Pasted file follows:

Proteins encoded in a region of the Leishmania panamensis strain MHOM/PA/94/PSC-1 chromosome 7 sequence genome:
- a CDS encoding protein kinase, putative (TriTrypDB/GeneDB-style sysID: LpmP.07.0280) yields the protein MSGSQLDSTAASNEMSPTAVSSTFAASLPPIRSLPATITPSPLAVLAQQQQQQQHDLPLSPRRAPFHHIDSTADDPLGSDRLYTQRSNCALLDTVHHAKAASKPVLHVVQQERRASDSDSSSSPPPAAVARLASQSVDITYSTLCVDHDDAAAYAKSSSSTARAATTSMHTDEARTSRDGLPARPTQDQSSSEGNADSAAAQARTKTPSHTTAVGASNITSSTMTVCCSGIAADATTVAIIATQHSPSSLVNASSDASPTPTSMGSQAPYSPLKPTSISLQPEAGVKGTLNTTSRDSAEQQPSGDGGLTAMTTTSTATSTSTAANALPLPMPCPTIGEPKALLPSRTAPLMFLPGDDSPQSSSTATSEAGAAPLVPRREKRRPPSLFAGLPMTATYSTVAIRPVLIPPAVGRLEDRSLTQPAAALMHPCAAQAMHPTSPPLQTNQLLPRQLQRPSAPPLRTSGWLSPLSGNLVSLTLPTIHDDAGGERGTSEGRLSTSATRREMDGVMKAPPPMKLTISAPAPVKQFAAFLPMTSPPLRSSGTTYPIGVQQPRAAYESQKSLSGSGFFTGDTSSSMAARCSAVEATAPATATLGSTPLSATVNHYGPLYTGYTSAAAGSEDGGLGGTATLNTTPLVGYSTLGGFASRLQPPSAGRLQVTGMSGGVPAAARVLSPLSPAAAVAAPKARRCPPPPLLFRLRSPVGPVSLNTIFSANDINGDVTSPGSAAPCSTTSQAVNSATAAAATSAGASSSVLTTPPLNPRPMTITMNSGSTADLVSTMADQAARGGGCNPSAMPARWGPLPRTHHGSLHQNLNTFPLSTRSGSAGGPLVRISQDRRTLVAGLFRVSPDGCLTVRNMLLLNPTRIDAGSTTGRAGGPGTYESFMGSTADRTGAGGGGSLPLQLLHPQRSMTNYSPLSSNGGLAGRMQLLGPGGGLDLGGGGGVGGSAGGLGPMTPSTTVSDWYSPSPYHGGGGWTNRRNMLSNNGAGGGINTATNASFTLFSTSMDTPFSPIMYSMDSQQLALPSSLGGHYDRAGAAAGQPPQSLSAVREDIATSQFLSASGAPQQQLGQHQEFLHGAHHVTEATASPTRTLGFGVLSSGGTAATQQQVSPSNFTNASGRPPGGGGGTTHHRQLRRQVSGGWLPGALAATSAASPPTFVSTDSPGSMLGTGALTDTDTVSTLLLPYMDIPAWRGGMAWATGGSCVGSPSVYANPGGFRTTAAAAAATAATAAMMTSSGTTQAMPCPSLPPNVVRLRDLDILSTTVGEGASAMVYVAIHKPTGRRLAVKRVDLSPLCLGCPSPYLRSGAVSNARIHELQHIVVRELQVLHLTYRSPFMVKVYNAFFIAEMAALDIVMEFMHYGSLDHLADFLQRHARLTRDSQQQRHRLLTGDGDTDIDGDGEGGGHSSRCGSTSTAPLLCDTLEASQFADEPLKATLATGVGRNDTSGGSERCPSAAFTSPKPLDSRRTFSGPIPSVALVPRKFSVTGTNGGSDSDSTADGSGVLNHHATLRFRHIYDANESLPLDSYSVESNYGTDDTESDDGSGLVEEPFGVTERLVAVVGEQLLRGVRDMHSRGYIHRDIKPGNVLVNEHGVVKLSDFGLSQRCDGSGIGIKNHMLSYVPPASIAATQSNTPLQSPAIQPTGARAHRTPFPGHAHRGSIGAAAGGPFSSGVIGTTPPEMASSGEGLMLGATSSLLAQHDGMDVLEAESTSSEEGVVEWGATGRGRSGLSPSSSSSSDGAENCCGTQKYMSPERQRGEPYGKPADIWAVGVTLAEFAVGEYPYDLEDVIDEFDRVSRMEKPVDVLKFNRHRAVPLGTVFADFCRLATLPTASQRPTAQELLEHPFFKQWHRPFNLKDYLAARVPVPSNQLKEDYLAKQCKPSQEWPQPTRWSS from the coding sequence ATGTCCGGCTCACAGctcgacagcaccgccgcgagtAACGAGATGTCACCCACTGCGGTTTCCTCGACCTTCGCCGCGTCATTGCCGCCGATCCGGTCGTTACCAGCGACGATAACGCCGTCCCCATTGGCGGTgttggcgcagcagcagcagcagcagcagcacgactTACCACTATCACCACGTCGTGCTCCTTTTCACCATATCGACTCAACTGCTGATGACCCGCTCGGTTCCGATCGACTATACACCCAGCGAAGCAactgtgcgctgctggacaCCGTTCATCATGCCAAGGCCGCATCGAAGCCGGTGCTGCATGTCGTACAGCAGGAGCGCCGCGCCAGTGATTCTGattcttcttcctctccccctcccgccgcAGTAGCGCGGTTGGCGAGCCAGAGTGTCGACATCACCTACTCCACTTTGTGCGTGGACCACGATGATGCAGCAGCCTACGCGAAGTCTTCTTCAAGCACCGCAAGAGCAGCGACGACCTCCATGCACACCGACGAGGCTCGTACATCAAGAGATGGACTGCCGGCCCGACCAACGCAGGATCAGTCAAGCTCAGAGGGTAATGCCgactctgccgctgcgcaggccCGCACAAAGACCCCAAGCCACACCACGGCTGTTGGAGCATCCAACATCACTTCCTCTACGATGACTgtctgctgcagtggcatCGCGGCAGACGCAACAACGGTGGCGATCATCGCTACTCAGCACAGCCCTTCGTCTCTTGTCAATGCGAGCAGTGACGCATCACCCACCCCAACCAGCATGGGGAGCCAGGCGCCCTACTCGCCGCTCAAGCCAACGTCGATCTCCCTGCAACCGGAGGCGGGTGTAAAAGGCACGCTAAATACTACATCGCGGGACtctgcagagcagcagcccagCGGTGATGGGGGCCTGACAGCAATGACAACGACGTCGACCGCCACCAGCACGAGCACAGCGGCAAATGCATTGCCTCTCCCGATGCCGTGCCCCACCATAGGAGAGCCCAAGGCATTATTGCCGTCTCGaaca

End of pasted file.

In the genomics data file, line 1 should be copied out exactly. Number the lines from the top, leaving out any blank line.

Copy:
Proteins encoded in a region of the Leishmania panamensis strain MHOM/PA/94/PSC-1 chromosome 7 sequence genome: